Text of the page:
Suffolk Closeup: The future is beyond the horizon

COURTESY PHOTO | Massive wind turbines out at sea could be a clean solution to Long Island's energy needs.
COURTESY PHOTO | Massive wind turbines out at sea could be a clean solution to Long Island’s energy needs.

An energy revolution is happening just east of Shelter Island.

Deepwater Wind is constructing the nation’s first offshore wind farm — five turbines off Block Island — scheduled to be in operation this year.

Rhode Island-based Deepwater Wind, emerging as the leading offshore wind company in the United States, is seeking to follow its Block Island project, with another one 30 miles southeast of Montauk.

Dubbed “Deepwater ONE,” it would initially involve 15 turbines. But the company’s goal is to install 200 turbines, capable of supplying a significant portion of Long Island’s electricity.

A key innovation made by Deepwater Wind is solving the problem of placing wind turbines in deep water, over the horizon and out of sight.

This model silences the complaints heard on Long Island 15 years ago when the Long Island Power Authority (LIPA) proposed a wind farm off Jones Beach, which also were raised on Martha’s Vineyard when the Cape Wind company sought to build a wind farm off that Massachusetts island.

The need to place wind turbines in relatively shallow water and close to shore was a result of “old technology,” said Clint Plummer, vice president of development for Deepwater Wind. “Our focus is to avoid the controversy entirely by locating wind turbines over the horizon,” says Mr. Plummer.

The U.S. has been exceedingly slow in moving ahead on offshore wind, a booming technology in Europe, notably in the United Kingdom, Denmark and Germany. There are now 3,000 wind turbines off European shores. “Offshore wind is a vitally important resource for densely populated coastal areas,” Mr. Plummer noted. “The Europeans recognized that … The first offshore wind farm in the world was built off the coast of Denmark in 1991” and is “still operating.”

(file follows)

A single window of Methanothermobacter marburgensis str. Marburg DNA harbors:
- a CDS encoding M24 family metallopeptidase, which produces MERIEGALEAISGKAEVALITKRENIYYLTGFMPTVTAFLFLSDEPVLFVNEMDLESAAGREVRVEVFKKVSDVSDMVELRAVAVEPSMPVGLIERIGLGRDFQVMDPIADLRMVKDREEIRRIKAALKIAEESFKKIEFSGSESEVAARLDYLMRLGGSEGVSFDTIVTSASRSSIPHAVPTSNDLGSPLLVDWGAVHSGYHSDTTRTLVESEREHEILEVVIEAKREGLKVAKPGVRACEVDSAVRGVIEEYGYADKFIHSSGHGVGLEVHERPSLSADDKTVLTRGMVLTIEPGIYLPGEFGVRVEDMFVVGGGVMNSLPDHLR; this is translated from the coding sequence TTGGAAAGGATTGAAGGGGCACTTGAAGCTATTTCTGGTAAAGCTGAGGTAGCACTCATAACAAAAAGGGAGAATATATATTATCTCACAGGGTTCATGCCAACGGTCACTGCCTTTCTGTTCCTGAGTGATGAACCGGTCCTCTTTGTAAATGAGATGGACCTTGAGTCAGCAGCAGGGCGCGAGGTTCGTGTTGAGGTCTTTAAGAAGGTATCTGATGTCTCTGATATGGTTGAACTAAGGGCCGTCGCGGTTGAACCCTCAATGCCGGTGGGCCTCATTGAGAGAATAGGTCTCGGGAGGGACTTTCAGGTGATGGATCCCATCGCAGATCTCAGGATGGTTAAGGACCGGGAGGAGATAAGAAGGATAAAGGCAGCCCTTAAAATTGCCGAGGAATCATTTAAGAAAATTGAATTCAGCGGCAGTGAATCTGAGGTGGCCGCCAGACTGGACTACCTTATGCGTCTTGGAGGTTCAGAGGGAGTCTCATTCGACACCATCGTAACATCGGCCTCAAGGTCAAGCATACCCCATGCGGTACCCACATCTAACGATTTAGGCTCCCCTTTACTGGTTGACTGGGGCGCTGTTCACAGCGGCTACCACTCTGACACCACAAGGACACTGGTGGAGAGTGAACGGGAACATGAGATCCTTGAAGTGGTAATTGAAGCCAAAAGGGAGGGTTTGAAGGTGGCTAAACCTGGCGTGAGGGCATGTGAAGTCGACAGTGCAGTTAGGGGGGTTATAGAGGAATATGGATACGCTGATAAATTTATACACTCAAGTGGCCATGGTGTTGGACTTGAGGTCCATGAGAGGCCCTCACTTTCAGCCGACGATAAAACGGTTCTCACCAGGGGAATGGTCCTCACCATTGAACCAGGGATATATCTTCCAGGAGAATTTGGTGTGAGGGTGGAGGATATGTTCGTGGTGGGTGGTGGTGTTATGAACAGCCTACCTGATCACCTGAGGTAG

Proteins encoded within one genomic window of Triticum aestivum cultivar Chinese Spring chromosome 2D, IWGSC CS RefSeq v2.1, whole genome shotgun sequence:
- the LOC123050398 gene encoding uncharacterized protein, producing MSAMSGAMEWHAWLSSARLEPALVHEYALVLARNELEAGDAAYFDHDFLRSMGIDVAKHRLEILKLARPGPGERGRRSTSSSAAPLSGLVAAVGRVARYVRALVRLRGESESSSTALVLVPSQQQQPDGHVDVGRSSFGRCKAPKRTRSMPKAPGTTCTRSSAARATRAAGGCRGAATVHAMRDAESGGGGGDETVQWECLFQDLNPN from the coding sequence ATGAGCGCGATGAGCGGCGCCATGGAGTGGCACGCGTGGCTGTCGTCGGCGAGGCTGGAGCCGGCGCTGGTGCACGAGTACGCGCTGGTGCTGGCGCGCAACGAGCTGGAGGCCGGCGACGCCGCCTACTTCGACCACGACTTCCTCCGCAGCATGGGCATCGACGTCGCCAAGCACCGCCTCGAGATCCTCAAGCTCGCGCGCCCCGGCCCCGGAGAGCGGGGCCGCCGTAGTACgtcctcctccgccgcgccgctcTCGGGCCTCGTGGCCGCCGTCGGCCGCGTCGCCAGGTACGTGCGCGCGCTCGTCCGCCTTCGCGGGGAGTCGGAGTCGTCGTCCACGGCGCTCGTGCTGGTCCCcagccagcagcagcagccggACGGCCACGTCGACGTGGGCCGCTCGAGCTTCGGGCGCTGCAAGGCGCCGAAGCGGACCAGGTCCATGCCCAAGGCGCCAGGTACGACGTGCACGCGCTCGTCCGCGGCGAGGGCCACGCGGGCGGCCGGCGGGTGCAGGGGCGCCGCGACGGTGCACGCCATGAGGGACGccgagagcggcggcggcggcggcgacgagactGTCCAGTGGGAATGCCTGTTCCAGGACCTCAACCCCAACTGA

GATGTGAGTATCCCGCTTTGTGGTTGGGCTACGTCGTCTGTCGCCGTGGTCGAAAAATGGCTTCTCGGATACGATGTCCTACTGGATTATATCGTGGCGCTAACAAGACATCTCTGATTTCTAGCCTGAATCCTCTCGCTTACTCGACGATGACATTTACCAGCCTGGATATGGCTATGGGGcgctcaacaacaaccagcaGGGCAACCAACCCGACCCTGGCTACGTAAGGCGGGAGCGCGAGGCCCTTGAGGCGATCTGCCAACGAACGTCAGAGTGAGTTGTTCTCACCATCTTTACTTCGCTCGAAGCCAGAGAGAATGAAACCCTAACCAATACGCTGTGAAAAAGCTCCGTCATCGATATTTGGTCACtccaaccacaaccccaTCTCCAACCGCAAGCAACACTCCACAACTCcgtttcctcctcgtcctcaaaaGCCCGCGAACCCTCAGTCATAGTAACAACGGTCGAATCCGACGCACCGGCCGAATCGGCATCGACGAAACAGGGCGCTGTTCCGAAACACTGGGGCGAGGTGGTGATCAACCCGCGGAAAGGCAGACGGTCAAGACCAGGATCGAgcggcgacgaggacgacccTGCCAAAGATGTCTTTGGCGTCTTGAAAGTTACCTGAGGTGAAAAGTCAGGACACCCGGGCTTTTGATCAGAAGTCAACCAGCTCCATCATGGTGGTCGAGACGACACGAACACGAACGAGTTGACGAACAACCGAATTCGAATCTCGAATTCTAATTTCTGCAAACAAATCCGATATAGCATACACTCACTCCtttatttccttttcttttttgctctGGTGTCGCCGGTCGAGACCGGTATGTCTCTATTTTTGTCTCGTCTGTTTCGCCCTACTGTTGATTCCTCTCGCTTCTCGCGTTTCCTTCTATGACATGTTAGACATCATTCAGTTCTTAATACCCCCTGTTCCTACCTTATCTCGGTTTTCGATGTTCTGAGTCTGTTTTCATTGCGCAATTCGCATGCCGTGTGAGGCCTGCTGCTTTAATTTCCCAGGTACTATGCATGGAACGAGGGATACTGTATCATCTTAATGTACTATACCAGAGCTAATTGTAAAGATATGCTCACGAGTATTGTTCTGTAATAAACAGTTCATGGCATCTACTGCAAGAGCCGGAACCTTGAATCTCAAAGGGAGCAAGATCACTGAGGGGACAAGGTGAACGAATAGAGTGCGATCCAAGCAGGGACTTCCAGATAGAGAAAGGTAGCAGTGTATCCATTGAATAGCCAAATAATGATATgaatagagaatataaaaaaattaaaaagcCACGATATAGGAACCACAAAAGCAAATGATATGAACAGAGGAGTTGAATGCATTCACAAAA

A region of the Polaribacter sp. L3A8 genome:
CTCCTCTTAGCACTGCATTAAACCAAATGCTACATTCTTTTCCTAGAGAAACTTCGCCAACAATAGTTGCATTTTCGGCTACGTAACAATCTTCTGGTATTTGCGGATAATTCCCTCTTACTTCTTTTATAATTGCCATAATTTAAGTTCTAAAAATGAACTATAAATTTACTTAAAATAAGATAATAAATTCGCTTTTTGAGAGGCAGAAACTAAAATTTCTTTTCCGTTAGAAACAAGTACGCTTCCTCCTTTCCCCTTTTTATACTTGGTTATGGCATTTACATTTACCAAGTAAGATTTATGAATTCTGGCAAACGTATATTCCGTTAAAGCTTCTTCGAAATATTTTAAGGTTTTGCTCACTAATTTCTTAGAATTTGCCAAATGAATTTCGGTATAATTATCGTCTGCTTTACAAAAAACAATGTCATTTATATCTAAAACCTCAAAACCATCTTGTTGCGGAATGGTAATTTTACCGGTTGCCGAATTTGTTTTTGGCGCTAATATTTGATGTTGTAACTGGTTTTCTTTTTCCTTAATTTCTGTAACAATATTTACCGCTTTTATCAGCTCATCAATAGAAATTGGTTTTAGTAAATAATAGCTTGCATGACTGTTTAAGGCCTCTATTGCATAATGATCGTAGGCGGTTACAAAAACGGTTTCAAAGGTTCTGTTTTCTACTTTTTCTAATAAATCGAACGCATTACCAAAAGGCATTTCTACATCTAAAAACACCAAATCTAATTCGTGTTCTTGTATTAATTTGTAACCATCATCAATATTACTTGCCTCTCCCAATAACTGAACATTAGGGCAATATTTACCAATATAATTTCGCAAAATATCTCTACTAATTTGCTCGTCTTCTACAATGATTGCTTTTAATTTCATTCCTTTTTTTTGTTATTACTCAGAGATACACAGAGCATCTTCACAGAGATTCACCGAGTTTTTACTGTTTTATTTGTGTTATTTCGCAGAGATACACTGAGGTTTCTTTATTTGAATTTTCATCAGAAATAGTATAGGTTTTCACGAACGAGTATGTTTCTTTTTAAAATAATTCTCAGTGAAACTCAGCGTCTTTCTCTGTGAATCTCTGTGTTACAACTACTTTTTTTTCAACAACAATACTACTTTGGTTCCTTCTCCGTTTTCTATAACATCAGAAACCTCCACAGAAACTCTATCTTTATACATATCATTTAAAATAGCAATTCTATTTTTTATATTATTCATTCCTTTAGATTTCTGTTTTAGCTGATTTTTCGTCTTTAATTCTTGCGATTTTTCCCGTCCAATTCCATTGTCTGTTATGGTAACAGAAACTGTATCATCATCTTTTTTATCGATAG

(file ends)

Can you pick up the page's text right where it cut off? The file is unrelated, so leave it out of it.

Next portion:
Globally, $20 billion a year is being invested in offshore wind, he added, employing 85,000 people.

“We have a real opportunity here in the United States, particularly in the Northeast — Long Island, New England, the Mid-Atlantic States,” Mr. Plummer said.

This part of the U.S. relies on old power plants and there will be a need here for a “massive change-over.” Offshore wind “can be a big part,” he said, “replacing the old, retiring, dirty and expensive fossil fuel plants” as well as “retiring nuclear facilities.”

For the same cost as building conventional power plants, there could be offshore wind farms. “We can do it cost-effectively,” Mr. Plummer said. “We can do it without controversy by installing wind turbines far enough offshore so they are over the horizon, and out of conflicted areas — shipping lanes and productive fishing areas.”

For the Montauk project, Deepwater Wind also seeks to combine energy storage with production. It is proposing two battery energy storage facilities on industrially zoned sites in Montauk and Wainscott to hold power when the winds are calm.

Offshore wind turbines also have an advantage over onshore turbines since the components for the latter have “real sizing constraints” — they must be transported “over roads and bridges and around corners,” Mr. Plummer said. Offshore wind turbines can be assembled at coastal sites and then “taken by barge off-shore.” That’s why, he added, the average size of a wind turbine on land is two to three megawatts while the larger offshore turbines are six to eight megawatts.

There has been worry among fishing interests on eastern Long Island, but Mr. Plummer says that Deepwater Wind’s turbines will be a mile apart providing plenty of room for fishing. He pledged Deepwater Wind would “work closely” with the fishing community.

As for the concern of birds getting killed, he said Deepwater Wind conducted a two-year study using “avian radar” and found that birds in migration hug the coast and are not out where the Deepwater Wind turbines would be located.

Although LIPA has not been bullish on offshore wind since its chairman, Richard Kessel, left office, New York Governor Andrew Cuomo is highly enthusiastic. In January in his “State of the State” address he announced a wind power initiative involving government “at all levels” and the citizenry.

The National Wildlife Federation (NWF) applauded Mr. Cuomo’s “commitment to clean energy.” The NWF’s Northeast Regional Director Curtis Fisher said: “For the first time today, a New York governor highlighted the important role offshore wind power must play in its energy future.”